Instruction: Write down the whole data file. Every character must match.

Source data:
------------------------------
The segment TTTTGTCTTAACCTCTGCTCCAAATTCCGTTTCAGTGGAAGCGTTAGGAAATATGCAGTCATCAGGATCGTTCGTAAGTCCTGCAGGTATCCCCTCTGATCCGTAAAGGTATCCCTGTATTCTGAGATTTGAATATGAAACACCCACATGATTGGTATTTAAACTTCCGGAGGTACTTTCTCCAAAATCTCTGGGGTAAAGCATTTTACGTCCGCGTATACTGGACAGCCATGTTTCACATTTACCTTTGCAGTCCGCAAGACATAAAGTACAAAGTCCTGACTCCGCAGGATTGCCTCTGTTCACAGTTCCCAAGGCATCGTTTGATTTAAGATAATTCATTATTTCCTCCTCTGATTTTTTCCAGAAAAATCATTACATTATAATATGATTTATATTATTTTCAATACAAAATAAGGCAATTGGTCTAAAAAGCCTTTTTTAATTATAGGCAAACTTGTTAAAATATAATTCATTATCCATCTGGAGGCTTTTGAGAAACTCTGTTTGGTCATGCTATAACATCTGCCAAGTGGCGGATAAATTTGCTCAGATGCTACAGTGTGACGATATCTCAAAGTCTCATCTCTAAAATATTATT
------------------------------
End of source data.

The segment TTTTGTCTTAACCTCTGCTCCAAATTCCGTTTCAGTGGAAGCGTTAGGAAATATGCAGTCATCAGGATCGTTCGTAAGTCCTGCAGGTATCCCCTCTGATCCGTAAAGGTATCCCTGTATTCTGAGATTTGAATATGAAACACCCACATGATTGGTATTTAAACTTCCGGAGGTACTTTCTCCAAAATCTCTGGGGTAAAGCATTTTACGTCCGCGTATACTGGACAGCCATGTTTCACATTTACCTTTGCAGTCCGCAAGACATAAAGTACAAAGTCCTGACTCCGCAGGATTGCCTCTGTTCACAGTTCCCAAGGCATCGTTTGATTTAAGATAATTCATTATTTCCTCCTCTGATTTTTTCCAGAAAAATCATTACATTATAATATGATTTATATTATTTTCAATACAAAATAAGGCAATTGGTCTAAAAAGCCTTTTTTAATTATAGGCAAACTTGTTAAAATATAATTCATTATCCATCTGGAGGCTTTTGAGAAACTCTGTTTGGTCATGCTATAACATCTGCCAAGTGGCGGATAAATTTGCTCAGATGCTACAGTGTGACGATATCTCAAAGTCTCATCTCTAAAATATTATT